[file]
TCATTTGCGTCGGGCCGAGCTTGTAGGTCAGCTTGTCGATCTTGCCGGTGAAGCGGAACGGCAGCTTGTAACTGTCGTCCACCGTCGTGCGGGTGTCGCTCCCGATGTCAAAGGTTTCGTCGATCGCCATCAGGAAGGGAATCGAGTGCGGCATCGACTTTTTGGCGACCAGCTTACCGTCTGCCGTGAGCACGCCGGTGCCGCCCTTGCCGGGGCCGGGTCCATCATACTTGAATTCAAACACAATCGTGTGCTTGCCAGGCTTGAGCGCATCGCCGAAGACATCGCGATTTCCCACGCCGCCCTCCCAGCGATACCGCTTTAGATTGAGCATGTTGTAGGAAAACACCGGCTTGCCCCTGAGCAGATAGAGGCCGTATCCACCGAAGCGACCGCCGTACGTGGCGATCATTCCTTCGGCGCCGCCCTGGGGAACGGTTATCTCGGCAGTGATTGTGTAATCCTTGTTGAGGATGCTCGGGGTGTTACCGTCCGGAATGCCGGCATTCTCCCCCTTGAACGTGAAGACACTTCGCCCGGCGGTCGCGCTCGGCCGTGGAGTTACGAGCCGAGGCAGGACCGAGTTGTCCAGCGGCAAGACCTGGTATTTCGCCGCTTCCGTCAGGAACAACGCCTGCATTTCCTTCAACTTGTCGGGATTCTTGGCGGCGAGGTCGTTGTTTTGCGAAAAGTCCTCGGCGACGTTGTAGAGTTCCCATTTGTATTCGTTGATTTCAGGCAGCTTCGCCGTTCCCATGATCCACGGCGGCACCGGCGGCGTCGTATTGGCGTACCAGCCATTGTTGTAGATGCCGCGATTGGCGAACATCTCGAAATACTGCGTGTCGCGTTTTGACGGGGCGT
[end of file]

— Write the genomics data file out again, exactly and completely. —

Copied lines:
TCATTTGCGTCGGGCCGAGCTTGTAGGTCAGCTTGTCGATCTTGCCGGTGAAGCGGAACGGCAGCTTGTAACTGTCGTCCACCGTCGTGCGGGTGTCGCTCCCGATGTCAAAGGTTTCGTCGATCGCCATCAGGAAGGGAATCGAGTGCGGCATCGACTTTTTGGCGACCAGCTTACCGTCTGCCGTGAGCACGCCGGTGCCGCCCTTGCCGGGGCCGGGTCCATCATACTTGAATTCAAACACAATCGTGTGCTTGCCAGGCTTGAGCGCATCGCCGAAGACATCGCGATTTCCCACGCCGCCCTCCCAGCGATACCGCTTTAGATTGAGCATGTTGTAGGAAAACACCGGCTTGCCCCTGAGCAGATAGAGGCCGTATCCACCGAAGCGACCGCCGTACGTGGCGATCATTCCTTCGGCGCCGCCCTGGGGAACGGTTATCTCGGCAGTGATTGTGTAATCCTTGTTGAGGATGCTCGGGGTGTTACCGTCCGGAATGCCGGCATTCTCCCCCTTGAACGTGAAGACACTTCGCCCGGCGGTCGCGCTCGGCCGTGGAGTTACGAGCCGAGGCAGGACCGAGTTGTCCAGCGGCAAGACCTGGTATTTCGCCGCTTCCGTCAGGAACAACGCCTGCATTTCCTTCAACTTGTCGGGATTCTTGGCGGCGAGGTCGTTGTTTTGCGAAAAGTCCTCGGCGACGTTGTAGAGTTCCCATTTGTATTCGTTGATTTCAGGCAGCTTCGCCGTTCCCATGATCCACGGCGGCACCGGCGGCGTCGTATTGGCGTACCAGCCATTGTTGTAGATGCCGCGATTGGCGAACATCTCGAAATACTGCGTGTCGCGTTTTGACGGGGCGT